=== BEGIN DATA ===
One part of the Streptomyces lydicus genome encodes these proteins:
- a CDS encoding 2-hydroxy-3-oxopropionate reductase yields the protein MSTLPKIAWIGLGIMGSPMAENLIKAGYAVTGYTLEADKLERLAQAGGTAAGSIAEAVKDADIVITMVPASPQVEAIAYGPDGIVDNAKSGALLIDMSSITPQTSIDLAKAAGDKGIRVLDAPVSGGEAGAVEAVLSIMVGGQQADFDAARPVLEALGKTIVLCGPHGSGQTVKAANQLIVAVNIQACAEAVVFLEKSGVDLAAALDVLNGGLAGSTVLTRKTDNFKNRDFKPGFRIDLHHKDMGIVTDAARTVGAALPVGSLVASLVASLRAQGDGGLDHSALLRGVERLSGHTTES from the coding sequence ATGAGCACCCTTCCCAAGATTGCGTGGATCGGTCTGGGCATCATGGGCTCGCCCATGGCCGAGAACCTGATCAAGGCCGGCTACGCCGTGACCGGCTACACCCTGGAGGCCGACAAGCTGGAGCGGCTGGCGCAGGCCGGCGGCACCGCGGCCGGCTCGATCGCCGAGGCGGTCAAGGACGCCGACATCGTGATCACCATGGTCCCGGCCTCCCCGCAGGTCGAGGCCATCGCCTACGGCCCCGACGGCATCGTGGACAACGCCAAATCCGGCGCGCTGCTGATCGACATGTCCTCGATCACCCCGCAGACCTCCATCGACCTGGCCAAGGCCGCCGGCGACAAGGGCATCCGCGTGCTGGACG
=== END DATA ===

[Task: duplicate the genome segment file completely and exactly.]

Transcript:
One part of the Streptomyces lydicus genome encodes these proteins:
- a CDS encoding 2-hydroxy-3-oxopropionate reductase yields the protein MSTLPKIAWIGLGIMGSPMAENLIKAGYAVTGYTLEADKLERLAQAGGTAAGSIAEAVKDADIVITMVPASPQVEAIAYGPDGIVDNAKSGALLIDMSSITPQTSIDLAKAAGDKGIRVLDAPVSGGEAGAVEAVLSIMVGGQQADFDAARPVLEALGKTIVLCGPHGSGQTVKAANQLIVAVNIQACAEAVVFLEKSGVDLAAALDVLNGGLAGSTVLTRKTDNFKNRDFKPGFRIDLHHKDMGIVTDAARTVGAALPVGSLVASLVASLRAQGDGGLDHSALLRGVERLSGHTTES from the coding sequence ATGAGCACCCTTCCCAAGATTGCGTGGATCGGTCTGGGCATCATGGGCTCGCCCATGGCCGAGAACCTGATCAAGGCCGGCTACGCCGTGACCGGCTACACCCTGGAGGCCGACAAGCTGGAGCGGCTGGCGCAGGCCGGCGGCACCGCGGCCGGCTCGATCGCCGAGGCGGTCAAGGACGCCGACATCGTGATCACCATGGTCCCGGCCTCCCCGCAGGTCGAGGCCATCGCCTACGGCCCCGACGGCATCGTGGACAACGCCAAATCCGGCGCGCTGCTGATCGACATGTCCTCGATCACCCCGCAGACCTCCATCGACCTGGCCAAGGCCGCCGGCGACAAGGGCATCCGCGTGCTGGACG